Showing posts with label landscape. Show all posts
Showing posts with label landscape. Show all posts

Tuesday, February 19, 2013

Design Tips for Dramatic Landings and Terraces

While some may wish for a one-level garden, designers like Jill Benshoof and Gary Baker of Plân-aire, a Laguna Beach, California-based landscape architecture and planning firm, are grateful for a many-tiered one. Follow these tips for creating drama in your own yard.

  • Designers use changing grades and levels to create intimate, private areas in the garden. (Think about the mood created by a sunken living room and employ the same idea outdoors.)
  • Steps and staircases allow for gentle transitions between each distinct space.
  • Use each level to showcase a collection of objects, pottery or plants.
  • A small bridge or employing a variety of path paving materials—crushed shells, pebbles, wood chips, stepping stones—in different areas will add interest.
  • Enclose patios or terraces with vegetation to softly screen the space and create a sense of mystery. Rather than a dense hedge, plant a mixture of evergreen and deciduous shrubs. Light can flow through the openings; niches and gaps offer glimpses of the interior views.

  • Landings and thresholds are small but useful “stages” for displaying your favorite plants in containers.
  • Provide a place to sit and enjoy the quiet setting. A low chaise, a built-in bench or ledge, or even a cushion placed on the steps invite lingering.
  • A free-standing arbor, a gazing ball on a pedestal, and fruit and ornamental trees can serve as focal points and delineate areas with color and height.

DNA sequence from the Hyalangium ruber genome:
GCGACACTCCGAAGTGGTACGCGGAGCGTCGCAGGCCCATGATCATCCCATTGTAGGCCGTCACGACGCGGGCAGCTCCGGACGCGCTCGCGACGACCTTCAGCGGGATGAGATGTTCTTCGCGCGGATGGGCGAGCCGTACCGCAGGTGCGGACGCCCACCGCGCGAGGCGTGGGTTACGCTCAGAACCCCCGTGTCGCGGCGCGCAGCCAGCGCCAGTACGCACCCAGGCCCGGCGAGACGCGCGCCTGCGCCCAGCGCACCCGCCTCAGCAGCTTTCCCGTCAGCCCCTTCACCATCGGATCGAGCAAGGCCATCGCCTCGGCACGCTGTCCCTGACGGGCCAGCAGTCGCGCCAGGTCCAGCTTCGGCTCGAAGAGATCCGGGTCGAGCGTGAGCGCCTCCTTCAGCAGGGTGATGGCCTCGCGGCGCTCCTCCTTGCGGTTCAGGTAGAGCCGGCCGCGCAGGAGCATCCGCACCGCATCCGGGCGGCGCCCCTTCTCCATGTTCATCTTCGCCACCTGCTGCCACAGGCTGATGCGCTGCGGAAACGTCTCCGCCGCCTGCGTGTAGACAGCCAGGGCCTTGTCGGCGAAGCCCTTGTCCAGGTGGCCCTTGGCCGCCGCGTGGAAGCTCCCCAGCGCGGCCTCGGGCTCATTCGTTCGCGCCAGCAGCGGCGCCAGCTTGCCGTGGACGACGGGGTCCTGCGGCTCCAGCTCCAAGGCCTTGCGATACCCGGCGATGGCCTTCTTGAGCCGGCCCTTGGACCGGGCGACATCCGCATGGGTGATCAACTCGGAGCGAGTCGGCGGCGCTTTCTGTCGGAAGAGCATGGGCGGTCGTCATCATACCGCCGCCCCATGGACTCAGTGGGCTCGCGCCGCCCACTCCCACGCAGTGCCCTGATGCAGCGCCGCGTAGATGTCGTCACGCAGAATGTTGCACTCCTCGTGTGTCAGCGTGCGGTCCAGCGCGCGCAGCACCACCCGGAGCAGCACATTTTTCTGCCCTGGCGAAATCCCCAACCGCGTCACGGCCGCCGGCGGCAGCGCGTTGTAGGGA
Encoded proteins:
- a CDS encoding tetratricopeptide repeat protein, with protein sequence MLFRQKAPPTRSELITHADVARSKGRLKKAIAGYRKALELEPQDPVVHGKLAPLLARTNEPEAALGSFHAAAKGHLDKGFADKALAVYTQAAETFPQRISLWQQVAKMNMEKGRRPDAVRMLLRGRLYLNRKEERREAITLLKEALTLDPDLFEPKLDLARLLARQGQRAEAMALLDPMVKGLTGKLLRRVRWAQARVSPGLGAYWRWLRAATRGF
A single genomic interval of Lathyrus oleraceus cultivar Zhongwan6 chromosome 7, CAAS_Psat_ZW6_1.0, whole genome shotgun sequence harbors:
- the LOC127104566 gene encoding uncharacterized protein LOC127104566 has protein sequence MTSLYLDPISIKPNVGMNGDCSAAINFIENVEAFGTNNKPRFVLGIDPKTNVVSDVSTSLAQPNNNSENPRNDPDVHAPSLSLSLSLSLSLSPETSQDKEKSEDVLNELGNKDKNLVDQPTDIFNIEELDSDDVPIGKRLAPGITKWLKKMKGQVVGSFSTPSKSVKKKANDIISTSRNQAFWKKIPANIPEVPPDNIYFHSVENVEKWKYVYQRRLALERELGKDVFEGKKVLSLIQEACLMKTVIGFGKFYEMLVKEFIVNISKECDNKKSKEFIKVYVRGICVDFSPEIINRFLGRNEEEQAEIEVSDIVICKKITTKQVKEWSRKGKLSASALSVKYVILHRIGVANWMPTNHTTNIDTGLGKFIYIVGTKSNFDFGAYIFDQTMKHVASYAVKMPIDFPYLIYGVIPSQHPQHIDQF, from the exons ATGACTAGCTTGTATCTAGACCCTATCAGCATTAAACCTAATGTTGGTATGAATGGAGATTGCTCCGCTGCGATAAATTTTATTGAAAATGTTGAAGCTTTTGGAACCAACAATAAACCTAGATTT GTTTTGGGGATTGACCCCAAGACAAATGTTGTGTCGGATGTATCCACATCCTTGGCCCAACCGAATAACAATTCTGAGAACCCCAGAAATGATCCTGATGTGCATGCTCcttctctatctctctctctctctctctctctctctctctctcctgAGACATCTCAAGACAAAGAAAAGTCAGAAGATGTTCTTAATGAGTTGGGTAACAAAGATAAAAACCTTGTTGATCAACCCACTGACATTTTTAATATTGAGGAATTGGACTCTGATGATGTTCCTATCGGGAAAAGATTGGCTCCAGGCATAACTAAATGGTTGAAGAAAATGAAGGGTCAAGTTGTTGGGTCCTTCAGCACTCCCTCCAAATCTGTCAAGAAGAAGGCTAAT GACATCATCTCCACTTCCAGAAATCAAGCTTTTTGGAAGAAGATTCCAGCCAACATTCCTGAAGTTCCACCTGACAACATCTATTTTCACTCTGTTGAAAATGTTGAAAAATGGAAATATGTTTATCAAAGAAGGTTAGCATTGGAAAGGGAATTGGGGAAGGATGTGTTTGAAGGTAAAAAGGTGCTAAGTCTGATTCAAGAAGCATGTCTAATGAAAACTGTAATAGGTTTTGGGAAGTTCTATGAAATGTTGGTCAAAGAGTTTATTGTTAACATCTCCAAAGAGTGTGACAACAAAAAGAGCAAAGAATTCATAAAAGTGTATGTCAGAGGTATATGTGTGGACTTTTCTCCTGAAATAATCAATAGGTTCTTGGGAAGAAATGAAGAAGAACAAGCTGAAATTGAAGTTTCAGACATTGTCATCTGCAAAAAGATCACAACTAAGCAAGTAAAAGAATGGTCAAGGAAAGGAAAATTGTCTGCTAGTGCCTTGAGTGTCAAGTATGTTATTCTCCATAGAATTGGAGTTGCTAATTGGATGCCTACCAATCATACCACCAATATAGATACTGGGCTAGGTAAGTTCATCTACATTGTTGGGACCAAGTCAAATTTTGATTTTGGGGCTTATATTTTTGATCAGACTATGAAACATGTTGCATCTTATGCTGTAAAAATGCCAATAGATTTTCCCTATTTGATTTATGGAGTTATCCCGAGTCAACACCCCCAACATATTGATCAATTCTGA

• Add sensory details. Make your garden a place for inhaling sweet fragrances, hearing sounds of water and wildlife, touching the appealing textures of leaves, and more. A birdbath or fountain can serve as a focal point as well as invite a variety of songbirds to hear and watch. Cultivate flowering plants that have alternate blooming seasons to provide a constant fragrance. Temporarily place books, pillows, blankets or baskets to invigorate sitting areas.
By Debra Prinzing
Photography by Jaimee Itagaki
Styled by Hillary Black and Jacqueline deMontravel

Wednesday, February 13, 2013

Victorian Garden Inspiration for Spring

Here’s how landscape designer CJ Forray of California-based Cottage Garden Design
softeneda medieval-style garden’s geometry by using rounded shapes and strategic plantings. 

victorian garden

• A curved walkway along the back portion created two halves of the garden. The curved path uses 12-inch stone pavers.

• Thyme, chamomile, blue star creeper and dwarf strawberries knit together the stepping stones with their tiny leaves and surprising scents.

• Interlocking half-circles of silvery-gray santolina and glossy green germander (Teucrium sp.) form the parterre.

• Planted inside each of the three crescent-shaped sections is a tapestry of edible and ornamental herbs and perennials.

For more landscape ideas and expert advice from CJ Forray, visit

By Debra Prinzing
Photography by JaimeeItagaki

Posted by : Victorian homes